16 Instruction types 18 data processing instructions of type: ADC Add with Carry; ADD Add; AND Bitwise logical AND; BIC Bit Clear CMN Compare Negated; CMP Compare; EOR Exclusive OR; MOV Move; MVN Move Not; ORR Bitwise logical OR; RSB Reverse Subtract; RSC Reverse Subtract with Carry; SBC Subtract with Carry; SUB Subtract; TEQ Test Equivalence; TST Test and Mask

17 Instruction types (contd.) 2 memory instructions, LDR and STR of type: 2 branch instructions, B and BL of type: SWI is Software Interrupt instruction --number represents some OS function

18 Immediate Addressing Direct Addressing Mode is not possible with the original ARM microprocessor – after setting aside bits for the opcode and operands, only 12 bits remain for an immediate value to be used This is not enough, but it simulates 32 bits in most cases by splitting the 12 bit field into an 8 bit data field and a 4 bit shift field

19 Immediate Addressing (contd.) 4 bit field can shift an 8 bit data field into any one of 16 possible positions If necessary to use a complete 32 bit word, then break it up into four groups of 8 bits and use shift and add instructions to reassemble it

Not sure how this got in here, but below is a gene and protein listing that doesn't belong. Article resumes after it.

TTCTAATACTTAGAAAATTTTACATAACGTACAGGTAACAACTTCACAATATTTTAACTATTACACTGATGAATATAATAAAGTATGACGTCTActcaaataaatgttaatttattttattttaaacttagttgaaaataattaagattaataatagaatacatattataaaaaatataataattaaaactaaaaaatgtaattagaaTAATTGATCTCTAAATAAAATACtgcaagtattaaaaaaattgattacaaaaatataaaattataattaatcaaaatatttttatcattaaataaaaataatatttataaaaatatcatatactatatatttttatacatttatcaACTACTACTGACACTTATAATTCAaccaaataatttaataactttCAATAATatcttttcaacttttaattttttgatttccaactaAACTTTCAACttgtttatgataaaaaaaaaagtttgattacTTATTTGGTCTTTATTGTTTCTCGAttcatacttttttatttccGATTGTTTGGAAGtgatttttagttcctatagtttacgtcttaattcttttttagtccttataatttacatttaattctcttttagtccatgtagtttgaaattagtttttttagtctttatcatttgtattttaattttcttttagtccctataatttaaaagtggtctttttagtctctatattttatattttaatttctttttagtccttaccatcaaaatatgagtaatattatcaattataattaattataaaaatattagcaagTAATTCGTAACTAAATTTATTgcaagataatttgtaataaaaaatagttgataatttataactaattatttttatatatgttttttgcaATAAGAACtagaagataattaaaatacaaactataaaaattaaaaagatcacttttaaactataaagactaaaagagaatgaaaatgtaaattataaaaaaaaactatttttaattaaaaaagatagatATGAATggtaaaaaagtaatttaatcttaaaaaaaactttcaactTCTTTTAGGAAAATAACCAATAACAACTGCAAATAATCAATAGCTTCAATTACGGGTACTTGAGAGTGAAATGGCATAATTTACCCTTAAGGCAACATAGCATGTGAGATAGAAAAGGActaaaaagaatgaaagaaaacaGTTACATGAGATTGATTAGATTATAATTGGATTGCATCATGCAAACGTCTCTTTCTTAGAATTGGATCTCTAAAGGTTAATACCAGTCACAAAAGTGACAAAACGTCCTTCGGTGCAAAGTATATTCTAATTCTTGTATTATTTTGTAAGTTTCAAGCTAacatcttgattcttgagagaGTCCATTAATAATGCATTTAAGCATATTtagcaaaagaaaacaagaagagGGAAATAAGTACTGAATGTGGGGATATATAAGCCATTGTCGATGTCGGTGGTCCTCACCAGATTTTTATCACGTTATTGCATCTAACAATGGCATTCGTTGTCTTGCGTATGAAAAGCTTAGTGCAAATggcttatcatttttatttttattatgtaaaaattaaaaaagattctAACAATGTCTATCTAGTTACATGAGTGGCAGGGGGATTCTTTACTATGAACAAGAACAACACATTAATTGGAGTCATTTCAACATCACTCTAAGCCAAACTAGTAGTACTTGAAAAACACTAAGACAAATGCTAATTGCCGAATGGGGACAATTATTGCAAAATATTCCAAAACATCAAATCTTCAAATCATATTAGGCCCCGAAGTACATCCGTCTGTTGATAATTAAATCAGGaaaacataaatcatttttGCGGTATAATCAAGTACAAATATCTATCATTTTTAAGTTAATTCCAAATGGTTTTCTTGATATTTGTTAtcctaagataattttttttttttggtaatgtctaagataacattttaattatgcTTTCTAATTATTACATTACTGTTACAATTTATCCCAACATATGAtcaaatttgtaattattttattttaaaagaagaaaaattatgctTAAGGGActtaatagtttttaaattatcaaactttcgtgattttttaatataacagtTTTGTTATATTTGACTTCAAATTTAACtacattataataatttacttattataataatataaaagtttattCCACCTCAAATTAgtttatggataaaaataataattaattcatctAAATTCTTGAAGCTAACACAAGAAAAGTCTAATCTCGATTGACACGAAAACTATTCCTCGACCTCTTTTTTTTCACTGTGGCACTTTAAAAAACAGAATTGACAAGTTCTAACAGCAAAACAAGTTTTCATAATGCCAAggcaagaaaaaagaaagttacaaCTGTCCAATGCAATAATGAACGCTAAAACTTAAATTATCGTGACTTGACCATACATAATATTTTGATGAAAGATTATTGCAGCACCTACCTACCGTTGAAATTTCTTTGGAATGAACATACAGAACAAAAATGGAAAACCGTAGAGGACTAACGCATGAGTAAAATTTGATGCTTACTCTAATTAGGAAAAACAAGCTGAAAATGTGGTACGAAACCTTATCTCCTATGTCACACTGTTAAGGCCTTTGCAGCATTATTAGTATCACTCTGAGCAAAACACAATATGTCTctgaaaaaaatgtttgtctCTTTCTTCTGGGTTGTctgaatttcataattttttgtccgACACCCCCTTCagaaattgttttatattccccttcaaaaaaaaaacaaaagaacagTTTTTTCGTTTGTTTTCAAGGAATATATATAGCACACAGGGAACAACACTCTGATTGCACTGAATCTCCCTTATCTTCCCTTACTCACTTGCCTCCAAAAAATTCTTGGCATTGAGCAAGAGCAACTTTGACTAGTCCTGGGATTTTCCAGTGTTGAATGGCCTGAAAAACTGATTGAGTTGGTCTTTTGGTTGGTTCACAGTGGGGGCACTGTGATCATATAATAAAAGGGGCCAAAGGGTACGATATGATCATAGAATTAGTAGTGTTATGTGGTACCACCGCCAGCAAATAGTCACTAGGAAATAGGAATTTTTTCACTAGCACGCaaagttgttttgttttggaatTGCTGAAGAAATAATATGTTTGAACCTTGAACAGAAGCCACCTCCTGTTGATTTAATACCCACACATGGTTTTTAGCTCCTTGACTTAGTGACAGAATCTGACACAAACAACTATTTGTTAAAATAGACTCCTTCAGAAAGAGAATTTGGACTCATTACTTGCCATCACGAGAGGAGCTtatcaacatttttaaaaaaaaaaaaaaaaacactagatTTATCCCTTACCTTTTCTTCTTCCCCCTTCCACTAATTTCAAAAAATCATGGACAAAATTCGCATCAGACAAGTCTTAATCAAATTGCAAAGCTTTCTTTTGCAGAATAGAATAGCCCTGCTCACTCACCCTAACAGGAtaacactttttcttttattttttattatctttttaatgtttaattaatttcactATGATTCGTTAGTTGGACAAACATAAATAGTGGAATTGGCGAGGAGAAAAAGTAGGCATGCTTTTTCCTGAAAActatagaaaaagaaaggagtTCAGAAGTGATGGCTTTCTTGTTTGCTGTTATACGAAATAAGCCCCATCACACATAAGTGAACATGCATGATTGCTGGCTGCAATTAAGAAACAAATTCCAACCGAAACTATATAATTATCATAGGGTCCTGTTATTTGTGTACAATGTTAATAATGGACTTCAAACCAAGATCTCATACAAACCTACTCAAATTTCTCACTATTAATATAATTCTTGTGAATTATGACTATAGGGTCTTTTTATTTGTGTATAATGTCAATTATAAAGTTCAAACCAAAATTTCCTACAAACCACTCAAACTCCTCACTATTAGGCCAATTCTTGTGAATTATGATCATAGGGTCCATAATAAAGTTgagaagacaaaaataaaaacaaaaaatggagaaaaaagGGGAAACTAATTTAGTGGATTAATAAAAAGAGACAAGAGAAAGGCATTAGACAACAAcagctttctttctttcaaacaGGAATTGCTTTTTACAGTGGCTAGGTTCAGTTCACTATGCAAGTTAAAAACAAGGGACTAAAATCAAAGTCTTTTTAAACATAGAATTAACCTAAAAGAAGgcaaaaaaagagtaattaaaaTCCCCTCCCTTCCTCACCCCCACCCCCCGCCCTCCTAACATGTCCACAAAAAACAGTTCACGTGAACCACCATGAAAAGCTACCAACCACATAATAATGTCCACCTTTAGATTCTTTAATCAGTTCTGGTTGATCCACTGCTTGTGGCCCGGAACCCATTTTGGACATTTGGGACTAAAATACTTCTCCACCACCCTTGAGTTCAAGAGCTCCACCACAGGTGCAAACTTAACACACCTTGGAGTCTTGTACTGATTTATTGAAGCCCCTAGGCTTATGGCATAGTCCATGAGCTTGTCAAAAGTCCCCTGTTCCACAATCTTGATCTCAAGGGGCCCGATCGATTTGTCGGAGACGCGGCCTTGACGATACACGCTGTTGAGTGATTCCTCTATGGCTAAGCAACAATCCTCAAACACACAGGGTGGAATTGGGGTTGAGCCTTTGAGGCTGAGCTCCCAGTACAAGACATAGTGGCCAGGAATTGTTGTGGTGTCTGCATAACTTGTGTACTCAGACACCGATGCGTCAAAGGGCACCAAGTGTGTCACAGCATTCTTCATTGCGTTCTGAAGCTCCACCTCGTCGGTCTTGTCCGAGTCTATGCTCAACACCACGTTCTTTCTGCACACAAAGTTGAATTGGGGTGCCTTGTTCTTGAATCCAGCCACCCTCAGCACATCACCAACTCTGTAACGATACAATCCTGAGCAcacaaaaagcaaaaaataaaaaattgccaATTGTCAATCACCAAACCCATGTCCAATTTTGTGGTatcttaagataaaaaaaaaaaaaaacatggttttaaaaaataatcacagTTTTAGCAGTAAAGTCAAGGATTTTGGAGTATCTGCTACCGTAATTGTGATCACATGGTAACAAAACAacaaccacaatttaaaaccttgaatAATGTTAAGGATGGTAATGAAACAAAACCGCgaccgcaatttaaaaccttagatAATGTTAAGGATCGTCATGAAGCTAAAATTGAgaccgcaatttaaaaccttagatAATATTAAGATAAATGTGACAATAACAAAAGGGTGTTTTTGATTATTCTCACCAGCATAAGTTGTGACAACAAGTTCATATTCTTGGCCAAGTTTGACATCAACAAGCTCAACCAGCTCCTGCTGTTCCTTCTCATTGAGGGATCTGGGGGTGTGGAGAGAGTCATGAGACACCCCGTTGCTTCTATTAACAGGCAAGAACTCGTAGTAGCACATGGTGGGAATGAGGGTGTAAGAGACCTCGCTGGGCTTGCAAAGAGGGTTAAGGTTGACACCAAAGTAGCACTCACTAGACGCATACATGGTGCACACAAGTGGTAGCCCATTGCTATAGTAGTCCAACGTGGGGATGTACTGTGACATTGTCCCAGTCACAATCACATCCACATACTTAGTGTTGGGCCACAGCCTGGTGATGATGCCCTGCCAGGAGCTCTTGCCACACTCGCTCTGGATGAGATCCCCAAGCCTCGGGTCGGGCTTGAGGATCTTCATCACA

20 Shift instructions Shift instruction fields are 5 bits, so shifts can accurately place in up to all 32 positions Shift instructions: LSL logical shift left, ASL Arithmetic shift left, LSR Logical shift right, ASR Arithmetic shift right, ROR Rotate right, RRX Rotate right with extend

21 Barrel Shifter (unique feature) Included in data path for any of the 18 data processing instructions is the barrel shifter, which allows a shift or rotate instruction (on 2 nd operand) to be appended to these instructions without needing another cycle Eg. ADD R3, R1, R2, LSL#4 which shifts bits in R2 four places to the left and then adds to R1 and then places it in R3

22 Conclusion Arm microprocessor is simple, low power consuming, and efficient Hardwired logic and the barrel shifter make the ARM very fast also